The Sword has proved its awesomeness simply by naming its new album Warp Riders. Oft associated with Tolkein’s misty realms and the lonely outer-reach epiphanies of Robert A. Heinlein, The Sword is master of the esoteric and, now, the psychedelic. Tasteful, even wizardly solos populate the album, and J.D.
It’s strange how a young band could sound as creatively tired as the Sword did on their second album, but there wasn’t any doubt that 2008’s tepid Gods of the Earth showed that the Austin band needed some tweaking. You can only lazily mimic the proto-doom of Black Sabbath, Saint Vitus, Pentagram, and Sleep so long before people realize that if that’s all you’re going to do, they might as well go back to listening to those bands rather than listen to a pale imitation. Gods of the Earth, while not incompetent, sorely lacked the exuberance of the band’s 2006 debut Age of Winters, the production stifling, the vocal melodies uninspired and buried in the mix, everyone seeming to go through the motions rather than sounding larger than life like the best bands of this genre do on record.
The third full-length from The Sword is one step beyond your typical concept album... With its a href="http://www.myspace.com/hawkwindofficial" target="_blank">Hawkwind-esque cover art and baffling sci-fi concept (something about an exiled archer’s quest to restore the balance of his home planet), you can’t accuse The Sword of pandering to the hipster-metal (shudder) demographic on this, their third full-length. On the contrary, ‘Warp Riders’ tones down the brazen Sabbath worship of old, instead plunging headlong into the realm of southern-fried hard rock – just check out strutting lead single ‘Tres Brujas’.
Much was made of the Sword's decision to abandon Middle Earth, following two acclaimed albums steeped in fantasy metal, in order to rocket into outer space for their third full-length, 2010's Warp Riders; but the band's vintage metal sound suffered not one bit from its new alien surroundings. In fact, it hardly changed: retaining most of its thrash-infused metal classicism while shifting gears ever so slightly from a doom to stoner rock undercurrent, then capping it all off with an ambitious science fiction storyline (in two parts!). Yes, this is a concept album in the unadulterated (and dangerously indulgent) definition of the term, one that sets the stage for Warp Riders on the distant planet Acheron, where our banished hero, Ereth the archer, is locked in an epic struggle between good and evil and, well, you get the drift.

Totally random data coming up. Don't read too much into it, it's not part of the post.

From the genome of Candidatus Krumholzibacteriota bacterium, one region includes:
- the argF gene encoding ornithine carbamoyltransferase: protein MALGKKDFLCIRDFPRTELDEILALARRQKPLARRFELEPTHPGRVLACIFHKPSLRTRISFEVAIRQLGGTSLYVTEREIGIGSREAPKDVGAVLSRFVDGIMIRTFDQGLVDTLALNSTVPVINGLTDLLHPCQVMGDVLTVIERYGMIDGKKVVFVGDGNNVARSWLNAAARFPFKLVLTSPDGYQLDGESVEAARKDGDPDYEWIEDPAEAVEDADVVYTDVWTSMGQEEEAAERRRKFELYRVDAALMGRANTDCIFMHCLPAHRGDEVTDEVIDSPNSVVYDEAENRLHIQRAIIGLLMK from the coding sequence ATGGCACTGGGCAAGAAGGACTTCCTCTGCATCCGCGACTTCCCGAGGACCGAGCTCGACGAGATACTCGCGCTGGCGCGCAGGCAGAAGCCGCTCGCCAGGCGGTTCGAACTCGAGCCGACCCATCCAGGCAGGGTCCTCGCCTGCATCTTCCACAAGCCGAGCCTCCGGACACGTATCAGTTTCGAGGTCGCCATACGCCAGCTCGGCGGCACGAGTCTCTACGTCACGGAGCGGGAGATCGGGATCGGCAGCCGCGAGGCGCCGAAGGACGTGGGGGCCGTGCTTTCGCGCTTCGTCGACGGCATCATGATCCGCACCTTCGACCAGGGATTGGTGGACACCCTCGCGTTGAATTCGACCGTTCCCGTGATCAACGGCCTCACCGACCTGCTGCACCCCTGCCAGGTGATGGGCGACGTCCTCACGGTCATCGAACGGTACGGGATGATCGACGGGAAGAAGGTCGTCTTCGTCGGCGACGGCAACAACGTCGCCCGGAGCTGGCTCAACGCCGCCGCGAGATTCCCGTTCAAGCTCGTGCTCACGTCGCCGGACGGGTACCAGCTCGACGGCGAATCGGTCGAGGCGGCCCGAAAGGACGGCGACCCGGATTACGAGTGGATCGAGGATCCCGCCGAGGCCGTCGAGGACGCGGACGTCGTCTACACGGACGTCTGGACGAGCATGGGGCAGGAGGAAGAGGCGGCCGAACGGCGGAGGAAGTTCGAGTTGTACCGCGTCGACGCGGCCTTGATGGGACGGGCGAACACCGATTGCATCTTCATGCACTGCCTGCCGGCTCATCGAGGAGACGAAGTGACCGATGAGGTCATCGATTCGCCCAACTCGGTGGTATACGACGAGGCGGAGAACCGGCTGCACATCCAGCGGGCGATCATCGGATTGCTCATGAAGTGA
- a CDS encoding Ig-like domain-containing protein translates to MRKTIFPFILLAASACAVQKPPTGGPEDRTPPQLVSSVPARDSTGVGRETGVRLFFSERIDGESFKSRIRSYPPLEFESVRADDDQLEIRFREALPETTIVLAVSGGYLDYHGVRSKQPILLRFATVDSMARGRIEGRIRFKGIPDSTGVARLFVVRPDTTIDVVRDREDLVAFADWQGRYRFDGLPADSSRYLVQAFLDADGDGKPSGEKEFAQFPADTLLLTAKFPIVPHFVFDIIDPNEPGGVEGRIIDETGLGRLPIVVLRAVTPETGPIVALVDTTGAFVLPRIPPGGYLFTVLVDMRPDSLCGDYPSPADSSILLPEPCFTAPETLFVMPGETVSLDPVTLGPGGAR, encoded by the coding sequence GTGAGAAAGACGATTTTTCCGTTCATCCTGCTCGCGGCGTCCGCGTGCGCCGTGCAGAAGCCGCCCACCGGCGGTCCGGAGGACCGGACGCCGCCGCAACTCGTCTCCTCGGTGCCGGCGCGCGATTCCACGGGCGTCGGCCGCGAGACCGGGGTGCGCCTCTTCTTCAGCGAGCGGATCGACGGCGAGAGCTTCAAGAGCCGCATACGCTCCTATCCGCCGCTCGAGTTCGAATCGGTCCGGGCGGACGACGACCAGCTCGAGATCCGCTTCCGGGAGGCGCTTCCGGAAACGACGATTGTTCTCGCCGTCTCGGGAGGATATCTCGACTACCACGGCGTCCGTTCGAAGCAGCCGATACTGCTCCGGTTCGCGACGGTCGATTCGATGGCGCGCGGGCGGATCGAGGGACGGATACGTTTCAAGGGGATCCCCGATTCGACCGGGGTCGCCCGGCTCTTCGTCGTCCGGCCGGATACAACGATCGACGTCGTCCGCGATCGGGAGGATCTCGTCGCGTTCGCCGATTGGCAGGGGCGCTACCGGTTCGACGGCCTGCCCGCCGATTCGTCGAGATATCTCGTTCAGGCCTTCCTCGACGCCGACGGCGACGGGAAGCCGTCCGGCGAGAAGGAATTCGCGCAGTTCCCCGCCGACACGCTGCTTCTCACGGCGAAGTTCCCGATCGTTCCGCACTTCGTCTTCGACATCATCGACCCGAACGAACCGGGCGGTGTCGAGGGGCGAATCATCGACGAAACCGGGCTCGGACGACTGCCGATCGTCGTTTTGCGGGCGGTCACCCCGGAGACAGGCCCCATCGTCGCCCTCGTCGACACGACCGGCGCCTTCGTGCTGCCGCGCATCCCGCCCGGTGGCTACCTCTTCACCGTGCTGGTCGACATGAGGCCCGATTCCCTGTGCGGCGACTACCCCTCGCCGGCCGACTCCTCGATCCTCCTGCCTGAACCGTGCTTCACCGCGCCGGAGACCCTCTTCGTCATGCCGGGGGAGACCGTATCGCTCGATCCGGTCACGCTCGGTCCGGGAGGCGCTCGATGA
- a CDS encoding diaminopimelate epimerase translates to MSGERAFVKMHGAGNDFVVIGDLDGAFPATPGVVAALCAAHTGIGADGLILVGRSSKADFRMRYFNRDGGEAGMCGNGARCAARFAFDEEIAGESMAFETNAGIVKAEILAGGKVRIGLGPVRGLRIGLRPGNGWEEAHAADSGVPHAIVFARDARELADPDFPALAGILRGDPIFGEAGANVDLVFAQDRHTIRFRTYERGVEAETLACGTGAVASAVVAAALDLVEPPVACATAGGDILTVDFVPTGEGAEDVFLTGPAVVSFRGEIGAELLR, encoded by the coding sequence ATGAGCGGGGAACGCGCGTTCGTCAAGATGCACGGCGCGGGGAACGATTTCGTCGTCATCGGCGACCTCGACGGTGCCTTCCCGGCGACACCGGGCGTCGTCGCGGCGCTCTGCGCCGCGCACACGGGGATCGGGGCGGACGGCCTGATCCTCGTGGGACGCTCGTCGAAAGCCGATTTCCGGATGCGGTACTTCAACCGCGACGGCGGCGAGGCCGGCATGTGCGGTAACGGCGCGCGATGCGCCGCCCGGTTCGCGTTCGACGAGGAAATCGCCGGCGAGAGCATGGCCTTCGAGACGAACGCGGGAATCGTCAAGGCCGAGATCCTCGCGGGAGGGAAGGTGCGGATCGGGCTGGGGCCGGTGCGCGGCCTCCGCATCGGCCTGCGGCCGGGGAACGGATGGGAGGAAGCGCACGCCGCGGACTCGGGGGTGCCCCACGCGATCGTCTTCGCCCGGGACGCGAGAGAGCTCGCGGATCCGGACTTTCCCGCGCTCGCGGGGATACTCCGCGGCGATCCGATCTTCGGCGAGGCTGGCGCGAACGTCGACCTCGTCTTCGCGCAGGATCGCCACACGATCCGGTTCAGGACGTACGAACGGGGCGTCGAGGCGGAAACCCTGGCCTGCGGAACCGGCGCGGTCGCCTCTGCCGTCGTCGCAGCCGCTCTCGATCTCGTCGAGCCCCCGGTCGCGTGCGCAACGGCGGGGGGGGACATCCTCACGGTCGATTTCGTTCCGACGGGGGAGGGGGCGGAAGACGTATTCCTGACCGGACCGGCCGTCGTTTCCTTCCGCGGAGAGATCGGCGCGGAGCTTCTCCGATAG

Here's the thing about lyrics about witches and dragons and firequests: You have to believe them. Or if you don't believe them, you at least have to sell them. Robert Plant and Ozzy Osbourne and Bruce Dickinson sold the living hell out of their silliness. And even an album as recent as High on Fire's truly badass 2010 offering, Snakes for the Divine, made its power-fantasies work, since Matt Pike grunted and growled that stuff as hard as he possibly could.
The third album by this Texas metal quartet is a sci-fi concept album. Yes, I can hear you sighing, but all is not lost. First, the bad. The album's theme revolves around an archer on a dying planet called Acheron. At the album's start, the archer finds an orb that speaks to him about the ….
"Upon the forsaken world of Acheron, the Archer is exiled from his tribe," posits Warp Riders' written intro. "In his solitary wanderings, he makes a singular discovery within an ancient ruin ...." What he's found constitutes a way back home for the Sword. Where 2006 debut Age of Winters put 1970s hammer and anvil to the local quartet's metallurgy, and Gods of the Earth two years later put a finer point on its attack both compositionally and sonically, Warp Riders pulls back from the genre's heavy/heavier/heaviest abyss.
Texan rockers are sure to crumble the cynics with their sci-fi-themed third LP. Noel Gardner 2010 If there’s one thing guaranteed to tick off the worldwide heavy metal community, it’s bands who don’t pay their dues. There is an expectation that before you attain success and recognition, you put out a few demo and independent releases; tour like dogs for no money; and generally behave in a way conducive to the metal underground.